After we each finished our Master's Degrees, Ilse was teaching at Mt. Alison University in New Brunswick, Canada, and I was teaching at the University of Wisconsin in Superior. Our telephone bills became close to the national debt. While celebrating St. Patrick's Day in 1971, my good Irish next door neighbor asked me, "You ever going to get married?" I said there was only one woman for me but I was about as frightened of marriage as one would feel meeting a mountain lion in the uncharted wilds of Colorado. He said in a quiet voice, "You should call her, tell her how much you love her, and then ask her to marry you.” So after another drink, I held the phone with something that might be described as a mild tremor, and I asked her to marry me. She said yes! I was now in a state of wonder and fright. The telephone began to ring and friends from all over the country began to call. I can remember it was about 2 a.m. in Wisconsin and 4 a.m. in Toronto where Ilse now lived. So as the morning sun began to turn the sky into a golden wonder of light, I sat on a kitchen chair… I had done it! We would be married in August 1971 with a honeymoon in Paris.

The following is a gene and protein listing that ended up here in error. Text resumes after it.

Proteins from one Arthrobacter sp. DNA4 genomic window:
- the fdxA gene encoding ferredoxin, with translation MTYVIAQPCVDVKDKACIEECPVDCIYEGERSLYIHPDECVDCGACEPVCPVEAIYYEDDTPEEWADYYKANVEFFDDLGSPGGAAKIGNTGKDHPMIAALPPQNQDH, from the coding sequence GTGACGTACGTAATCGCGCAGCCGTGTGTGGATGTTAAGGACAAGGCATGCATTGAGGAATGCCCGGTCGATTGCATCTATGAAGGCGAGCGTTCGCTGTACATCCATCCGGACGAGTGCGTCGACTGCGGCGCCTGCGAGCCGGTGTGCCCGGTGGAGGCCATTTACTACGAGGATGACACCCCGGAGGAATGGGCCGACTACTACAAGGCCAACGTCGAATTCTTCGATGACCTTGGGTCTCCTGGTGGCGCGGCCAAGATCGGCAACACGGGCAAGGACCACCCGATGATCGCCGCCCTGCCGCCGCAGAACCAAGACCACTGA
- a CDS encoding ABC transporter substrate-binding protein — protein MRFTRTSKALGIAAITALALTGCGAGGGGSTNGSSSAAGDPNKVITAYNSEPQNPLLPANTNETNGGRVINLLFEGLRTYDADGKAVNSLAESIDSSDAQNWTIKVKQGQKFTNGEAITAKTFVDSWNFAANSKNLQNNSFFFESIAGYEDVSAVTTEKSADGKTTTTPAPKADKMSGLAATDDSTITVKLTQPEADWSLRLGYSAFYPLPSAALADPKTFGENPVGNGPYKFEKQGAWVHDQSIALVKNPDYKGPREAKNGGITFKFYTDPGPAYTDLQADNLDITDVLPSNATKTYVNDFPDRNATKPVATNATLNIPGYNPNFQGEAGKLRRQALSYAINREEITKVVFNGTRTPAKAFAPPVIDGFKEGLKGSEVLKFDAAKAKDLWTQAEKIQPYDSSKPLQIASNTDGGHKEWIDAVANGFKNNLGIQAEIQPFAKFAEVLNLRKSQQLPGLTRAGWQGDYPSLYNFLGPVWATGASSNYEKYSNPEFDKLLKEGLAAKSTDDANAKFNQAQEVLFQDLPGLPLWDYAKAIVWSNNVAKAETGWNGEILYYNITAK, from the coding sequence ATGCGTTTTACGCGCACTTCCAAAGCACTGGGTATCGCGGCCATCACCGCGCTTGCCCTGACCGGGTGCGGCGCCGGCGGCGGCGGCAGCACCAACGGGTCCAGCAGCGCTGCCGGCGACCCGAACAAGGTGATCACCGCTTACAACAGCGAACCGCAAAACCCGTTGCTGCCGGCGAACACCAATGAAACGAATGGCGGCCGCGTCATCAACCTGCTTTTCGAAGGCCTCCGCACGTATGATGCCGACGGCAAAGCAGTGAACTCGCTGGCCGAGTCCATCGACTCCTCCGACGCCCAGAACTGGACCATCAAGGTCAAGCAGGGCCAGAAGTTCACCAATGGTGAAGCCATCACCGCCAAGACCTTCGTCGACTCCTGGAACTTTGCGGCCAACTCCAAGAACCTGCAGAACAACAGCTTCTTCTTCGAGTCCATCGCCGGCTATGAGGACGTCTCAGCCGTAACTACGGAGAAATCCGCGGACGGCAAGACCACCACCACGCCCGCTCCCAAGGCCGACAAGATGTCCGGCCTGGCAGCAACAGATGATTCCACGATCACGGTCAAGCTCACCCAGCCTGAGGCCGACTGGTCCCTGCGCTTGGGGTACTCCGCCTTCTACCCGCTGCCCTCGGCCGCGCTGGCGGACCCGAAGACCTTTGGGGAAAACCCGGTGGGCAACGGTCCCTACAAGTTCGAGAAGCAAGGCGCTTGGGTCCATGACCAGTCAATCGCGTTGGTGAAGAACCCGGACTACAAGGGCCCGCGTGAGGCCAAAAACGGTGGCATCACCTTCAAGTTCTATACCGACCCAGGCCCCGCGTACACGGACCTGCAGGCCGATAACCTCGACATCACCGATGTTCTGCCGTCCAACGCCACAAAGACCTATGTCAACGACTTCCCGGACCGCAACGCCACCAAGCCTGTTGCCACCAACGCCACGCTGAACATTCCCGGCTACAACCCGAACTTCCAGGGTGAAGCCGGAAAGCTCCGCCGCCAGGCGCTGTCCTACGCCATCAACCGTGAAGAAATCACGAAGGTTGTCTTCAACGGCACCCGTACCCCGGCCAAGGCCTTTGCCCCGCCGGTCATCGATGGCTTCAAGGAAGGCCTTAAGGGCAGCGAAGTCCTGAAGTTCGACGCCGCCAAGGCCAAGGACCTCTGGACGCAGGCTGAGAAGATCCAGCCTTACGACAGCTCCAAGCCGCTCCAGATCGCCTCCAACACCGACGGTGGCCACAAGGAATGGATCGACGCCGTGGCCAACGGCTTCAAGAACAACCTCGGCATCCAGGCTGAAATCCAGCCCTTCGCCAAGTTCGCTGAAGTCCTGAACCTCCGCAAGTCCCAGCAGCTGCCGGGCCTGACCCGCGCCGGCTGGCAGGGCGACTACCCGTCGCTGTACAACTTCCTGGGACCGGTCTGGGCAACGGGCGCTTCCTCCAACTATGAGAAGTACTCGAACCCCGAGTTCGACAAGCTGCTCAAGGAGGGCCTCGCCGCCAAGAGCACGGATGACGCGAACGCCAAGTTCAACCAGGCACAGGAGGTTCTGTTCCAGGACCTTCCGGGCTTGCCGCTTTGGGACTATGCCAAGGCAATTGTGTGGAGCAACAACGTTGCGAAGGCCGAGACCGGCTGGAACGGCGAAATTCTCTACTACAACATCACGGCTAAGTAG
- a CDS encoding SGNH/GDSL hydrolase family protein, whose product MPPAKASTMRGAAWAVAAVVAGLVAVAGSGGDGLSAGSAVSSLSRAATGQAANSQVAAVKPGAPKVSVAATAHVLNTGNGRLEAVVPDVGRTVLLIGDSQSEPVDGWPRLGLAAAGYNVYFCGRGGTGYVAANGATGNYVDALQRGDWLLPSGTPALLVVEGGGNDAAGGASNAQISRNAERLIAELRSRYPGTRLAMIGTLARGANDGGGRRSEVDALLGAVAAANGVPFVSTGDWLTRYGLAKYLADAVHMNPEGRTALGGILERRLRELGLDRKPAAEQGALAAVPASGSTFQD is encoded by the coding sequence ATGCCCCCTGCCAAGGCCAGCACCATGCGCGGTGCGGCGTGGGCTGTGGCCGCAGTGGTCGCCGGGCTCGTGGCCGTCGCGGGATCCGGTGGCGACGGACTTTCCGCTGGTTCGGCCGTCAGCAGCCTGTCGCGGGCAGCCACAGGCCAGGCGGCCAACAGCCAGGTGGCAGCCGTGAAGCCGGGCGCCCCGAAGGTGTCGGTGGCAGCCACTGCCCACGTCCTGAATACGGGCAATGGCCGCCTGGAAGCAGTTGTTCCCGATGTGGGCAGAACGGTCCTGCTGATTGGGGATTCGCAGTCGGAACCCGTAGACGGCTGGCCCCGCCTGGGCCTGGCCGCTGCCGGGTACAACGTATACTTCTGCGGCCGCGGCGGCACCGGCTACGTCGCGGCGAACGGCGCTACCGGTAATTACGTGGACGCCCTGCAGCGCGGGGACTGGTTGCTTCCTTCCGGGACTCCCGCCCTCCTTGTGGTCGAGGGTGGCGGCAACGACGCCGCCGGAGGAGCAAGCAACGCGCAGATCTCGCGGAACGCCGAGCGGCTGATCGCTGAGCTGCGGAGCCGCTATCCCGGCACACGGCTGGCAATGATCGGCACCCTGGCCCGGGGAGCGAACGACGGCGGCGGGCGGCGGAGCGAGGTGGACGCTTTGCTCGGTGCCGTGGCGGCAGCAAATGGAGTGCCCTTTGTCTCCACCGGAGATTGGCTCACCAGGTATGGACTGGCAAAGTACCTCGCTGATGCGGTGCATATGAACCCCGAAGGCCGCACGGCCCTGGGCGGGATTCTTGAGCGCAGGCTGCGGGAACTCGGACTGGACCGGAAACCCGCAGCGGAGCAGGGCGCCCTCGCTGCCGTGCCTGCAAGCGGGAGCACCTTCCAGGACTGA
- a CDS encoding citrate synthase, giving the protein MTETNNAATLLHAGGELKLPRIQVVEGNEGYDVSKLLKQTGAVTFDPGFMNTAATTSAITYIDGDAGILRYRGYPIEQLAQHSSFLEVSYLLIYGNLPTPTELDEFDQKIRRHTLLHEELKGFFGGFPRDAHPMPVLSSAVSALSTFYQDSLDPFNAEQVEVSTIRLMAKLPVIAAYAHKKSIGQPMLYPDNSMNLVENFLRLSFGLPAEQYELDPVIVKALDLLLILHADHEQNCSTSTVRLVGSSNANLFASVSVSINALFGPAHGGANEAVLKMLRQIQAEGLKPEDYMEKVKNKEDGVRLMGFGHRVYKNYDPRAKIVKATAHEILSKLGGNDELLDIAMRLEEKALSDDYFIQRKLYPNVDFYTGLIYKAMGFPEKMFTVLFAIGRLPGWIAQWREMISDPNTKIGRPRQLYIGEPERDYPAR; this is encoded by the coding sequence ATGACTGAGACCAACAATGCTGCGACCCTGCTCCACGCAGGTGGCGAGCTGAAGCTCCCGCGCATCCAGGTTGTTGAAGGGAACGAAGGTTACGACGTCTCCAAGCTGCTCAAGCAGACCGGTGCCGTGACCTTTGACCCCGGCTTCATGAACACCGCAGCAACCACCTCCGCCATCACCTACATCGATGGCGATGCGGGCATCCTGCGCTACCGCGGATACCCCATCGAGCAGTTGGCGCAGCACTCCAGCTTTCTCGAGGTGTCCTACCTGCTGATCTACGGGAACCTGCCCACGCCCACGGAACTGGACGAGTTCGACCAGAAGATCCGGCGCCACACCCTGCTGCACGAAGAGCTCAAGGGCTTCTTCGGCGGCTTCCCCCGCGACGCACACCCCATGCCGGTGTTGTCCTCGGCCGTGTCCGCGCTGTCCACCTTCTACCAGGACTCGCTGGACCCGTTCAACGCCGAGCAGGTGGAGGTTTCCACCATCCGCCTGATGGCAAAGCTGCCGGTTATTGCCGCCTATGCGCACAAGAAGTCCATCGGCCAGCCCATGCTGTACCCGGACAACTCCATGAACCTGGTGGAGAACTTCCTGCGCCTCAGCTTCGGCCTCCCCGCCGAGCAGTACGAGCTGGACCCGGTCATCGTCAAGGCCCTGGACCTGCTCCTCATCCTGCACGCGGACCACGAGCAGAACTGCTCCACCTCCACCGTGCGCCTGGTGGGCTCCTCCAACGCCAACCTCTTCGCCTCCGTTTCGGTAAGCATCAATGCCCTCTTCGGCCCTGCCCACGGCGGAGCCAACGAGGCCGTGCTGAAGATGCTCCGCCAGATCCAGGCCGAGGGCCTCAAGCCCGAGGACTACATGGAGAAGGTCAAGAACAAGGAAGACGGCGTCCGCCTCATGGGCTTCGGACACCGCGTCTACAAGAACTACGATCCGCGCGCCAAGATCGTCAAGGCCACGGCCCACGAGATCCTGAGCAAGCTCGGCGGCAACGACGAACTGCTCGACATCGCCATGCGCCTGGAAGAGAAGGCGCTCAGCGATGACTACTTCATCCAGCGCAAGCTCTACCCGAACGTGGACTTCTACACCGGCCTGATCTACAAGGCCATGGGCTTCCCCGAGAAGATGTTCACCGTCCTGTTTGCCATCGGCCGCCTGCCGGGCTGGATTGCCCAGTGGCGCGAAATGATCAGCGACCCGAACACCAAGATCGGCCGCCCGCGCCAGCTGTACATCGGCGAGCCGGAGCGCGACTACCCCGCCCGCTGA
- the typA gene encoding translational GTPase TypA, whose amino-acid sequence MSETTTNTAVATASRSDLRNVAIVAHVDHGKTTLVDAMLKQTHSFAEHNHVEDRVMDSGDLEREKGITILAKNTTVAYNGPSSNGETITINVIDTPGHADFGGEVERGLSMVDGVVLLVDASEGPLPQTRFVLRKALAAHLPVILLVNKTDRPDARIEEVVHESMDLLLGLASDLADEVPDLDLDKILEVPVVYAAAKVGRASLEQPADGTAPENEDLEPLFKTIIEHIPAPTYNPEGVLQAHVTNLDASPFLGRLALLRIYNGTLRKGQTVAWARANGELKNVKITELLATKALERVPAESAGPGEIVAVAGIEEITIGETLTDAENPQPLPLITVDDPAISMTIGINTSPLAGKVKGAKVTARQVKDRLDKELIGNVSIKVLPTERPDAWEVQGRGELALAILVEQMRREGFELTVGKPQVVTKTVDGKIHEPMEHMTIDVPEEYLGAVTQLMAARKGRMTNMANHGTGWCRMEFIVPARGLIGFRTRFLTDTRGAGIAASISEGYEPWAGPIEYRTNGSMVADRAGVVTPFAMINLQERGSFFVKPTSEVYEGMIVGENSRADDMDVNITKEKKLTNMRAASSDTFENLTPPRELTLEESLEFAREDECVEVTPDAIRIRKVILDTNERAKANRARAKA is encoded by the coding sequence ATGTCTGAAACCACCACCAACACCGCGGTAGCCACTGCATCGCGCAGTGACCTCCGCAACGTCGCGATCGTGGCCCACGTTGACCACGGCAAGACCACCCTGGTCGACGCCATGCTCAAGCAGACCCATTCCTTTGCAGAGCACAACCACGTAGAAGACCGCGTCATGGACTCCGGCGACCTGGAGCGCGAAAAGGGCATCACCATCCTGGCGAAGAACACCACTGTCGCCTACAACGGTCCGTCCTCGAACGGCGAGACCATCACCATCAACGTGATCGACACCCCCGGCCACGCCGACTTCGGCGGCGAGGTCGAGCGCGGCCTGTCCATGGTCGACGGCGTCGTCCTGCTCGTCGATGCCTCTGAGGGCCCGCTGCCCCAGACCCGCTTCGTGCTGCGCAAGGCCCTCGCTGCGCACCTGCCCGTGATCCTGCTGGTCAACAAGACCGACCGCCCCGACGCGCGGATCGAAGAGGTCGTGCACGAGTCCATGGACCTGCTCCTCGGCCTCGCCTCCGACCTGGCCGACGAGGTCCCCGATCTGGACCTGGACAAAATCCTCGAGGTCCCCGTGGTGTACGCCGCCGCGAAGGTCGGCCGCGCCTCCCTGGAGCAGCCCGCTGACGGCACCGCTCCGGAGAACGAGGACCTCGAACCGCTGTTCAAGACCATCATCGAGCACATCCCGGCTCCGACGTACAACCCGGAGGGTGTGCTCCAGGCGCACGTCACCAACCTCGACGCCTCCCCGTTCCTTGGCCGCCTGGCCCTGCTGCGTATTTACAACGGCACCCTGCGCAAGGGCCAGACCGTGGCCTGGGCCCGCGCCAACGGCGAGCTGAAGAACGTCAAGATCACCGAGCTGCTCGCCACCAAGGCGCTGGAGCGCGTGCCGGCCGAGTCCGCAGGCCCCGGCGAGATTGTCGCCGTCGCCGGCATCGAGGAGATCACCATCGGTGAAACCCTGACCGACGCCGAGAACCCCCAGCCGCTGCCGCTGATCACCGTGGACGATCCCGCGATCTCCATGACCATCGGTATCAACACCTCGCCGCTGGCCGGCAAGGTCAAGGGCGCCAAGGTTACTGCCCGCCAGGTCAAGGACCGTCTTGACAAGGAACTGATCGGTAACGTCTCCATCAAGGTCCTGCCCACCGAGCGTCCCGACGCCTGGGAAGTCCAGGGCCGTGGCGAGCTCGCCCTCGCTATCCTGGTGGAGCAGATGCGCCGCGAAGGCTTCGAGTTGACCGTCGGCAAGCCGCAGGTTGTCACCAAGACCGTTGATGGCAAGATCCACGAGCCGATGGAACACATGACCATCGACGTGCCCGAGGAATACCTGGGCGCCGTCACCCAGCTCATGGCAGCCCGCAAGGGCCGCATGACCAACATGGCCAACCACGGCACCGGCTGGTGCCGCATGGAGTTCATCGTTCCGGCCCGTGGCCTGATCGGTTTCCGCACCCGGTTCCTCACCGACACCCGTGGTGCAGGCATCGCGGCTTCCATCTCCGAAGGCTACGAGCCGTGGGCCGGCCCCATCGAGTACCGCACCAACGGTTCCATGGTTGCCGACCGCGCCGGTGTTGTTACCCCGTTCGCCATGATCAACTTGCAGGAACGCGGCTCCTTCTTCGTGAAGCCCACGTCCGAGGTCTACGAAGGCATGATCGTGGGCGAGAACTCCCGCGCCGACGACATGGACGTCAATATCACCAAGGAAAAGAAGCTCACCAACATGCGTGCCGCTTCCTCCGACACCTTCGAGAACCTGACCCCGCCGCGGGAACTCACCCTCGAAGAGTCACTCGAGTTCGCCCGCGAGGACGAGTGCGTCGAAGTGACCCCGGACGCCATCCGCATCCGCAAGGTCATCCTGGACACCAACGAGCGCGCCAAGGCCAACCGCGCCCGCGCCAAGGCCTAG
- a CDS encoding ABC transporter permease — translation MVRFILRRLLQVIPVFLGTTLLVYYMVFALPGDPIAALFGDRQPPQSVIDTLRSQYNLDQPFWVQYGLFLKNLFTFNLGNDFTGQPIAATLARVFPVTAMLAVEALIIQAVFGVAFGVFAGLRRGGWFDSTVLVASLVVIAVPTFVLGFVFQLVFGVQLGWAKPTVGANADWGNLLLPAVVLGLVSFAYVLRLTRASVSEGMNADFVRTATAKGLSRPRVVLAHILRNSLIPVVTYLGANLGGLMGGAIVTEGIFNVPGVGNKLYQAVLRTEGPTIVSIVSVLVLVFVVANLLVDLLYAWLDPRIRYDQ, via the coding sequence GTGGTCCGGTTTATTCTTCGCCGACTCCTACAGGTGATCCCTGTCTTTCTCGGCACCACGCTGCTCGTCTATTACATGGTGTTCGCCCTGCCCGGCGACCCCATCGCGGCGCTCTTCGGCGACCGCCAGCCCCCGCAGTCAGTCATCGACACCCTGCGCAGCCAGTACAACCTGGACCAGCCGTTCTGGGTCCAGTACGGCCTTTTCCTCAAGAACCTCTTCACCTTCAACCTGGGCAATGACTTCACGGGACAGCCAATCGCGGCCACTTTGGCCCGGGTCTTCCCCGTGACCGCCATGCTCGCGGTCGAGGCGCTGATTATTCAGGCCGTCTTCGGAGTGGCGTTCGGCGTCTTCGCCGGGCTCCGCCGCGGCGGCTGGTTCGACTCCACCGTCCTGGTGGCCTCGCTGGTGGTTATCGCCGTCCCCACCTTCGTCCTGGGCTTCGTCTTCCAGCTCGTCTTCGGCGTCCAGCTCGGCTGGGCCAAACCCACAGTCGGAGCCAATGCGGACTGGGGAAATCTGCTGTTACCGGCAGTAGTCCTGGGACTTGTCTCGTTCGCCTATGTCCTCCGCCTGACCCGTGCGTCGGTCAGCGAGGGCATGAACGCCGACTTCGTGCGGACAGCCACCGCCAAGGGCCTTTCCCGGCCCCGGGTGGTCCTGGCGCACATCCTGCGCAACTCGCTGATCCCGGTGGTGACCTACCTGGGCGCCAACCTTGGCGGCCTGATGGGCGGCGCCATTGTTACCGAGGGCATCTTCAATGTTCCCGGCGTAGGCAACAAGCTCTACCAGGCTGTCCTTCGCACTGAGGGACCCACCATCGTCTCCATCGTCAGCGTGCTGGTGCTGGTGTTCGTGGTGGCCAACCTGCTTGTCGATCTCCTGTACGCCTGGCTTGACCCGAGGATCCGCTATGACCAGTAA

Since 1973 we have lived in Raleigh, North Carolina teaching private piano, violin, and viola lessons to many, many students. We raised three wonderful children and three grand kids, I am a fortunate fellow. Ilse has given form to my life, listened to me in times of pain, and has been my dear wife. Her influence has made our kids bright, remarkable people with a zest for life.

To love and be loved is the sublime in living. My being a student brought from the farm country of North Carolina to that grand Victorian mansion at the corner of Highland and Oak Streets gave to me a glorious education and the beautiful, deep love of my wife.

I write in the early morning, sometimes thoughts wander. I see myself as a young man and memories of CCM encompass.


Marie McManama (CCM `09) and Daniel O’Dea (CCM `08)